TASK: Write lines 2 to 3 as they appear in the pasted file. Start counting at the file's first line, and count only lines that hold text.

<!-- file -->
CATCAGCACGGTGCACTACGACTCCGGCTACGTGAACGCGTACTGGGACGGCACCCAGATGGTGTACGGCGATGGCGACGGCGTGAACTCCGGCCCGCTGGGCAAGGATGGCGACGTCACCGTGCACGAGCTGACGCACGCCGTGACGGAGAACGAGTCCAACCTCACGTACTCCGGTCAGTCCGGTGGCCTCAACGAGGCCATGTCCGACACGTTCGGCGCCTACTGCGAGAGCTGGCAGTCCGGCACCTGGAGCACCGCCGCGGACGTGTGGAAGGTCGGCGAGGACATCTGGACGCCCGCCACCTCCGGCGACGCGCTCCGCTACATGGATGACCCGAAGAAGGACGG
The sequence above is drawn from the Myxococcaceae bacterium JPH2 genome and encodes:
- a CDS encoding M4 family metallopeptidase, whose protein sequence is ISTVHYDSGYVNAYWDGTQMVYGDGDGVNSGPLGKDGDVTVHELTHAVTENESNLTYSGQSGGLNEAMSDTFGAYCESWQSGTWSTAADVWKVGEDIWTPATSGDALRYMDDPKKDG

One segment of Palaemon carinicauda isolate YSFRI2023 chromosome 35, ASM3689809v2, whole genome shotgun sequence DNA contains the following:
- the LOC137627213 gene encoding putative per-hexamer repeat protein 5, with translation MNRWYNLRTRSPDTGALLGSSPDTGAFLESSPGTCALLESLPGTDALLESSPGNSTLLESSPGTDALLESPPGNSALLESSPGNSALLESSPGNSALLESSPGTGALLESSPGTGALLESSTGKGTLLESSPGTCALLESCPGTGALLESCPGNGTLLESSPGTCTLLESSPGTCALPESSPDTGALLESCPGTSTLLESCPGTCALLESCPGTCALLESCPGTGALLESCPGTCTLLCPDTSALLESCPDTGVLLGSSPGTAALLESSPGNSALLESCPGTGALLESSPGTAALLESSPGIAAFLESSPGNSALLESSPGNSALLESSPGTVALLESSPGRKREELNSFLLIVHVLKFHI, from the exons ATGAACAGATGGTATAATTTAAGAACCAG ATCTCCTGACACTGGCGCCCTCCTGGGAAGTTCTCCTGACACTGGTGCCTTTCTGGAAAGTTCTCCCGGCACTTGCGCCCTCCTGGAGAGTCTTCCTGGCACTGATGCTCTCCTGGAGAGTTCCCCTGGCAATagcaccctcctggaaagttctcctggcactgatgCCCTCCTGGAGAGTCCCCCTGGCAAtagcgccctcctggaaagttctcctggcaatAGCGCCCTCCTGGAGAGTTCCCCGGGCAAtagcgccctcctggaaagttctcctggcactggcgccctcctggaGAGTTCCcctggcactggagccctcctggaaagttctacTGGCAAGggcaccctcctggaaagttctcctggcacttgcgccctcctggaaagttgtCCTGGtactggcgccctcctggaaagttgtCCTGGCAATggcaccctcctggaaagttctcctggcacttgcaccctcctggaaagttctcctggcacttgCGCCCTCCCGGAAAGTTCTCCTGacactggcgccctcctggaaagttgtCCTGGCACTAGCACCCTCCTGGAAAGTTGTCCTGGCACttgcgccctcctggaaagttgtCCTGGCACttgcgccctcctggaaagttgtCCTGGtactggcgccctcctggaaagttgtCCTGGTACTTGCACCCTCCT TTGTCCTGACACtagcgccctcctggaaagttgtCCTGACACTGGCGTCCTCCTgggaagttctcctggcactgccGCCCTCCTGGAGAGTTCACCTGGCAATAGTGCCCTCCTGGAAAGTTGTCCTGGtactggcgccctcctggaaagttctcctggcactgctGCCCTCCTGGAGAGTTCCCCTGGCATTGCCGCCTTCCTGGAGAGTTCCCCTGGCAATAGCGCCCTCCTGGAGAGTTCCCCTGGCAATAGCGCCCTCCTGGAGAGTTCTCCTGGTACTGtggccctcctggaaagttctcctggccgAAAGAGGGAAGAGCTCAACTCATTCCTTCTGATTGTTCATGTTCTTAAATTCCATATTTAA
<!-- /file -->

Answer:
The sequence above is drawn from the Myxococcaceae bacterium JPH2 genome and encodes:
- a CDS encoding M4 family metallopeptidase, whose protein sequence is ISTVHYDSGYVNAYWDGTQMVYGDGDGVNSGPLGKDGDVTVHELTHAVTENESNLTYSGQSGGLNEAMSDTFGAYCESWQSGTWSTAADVWKVGEDIWTPATSGDALRYMDDPKKDG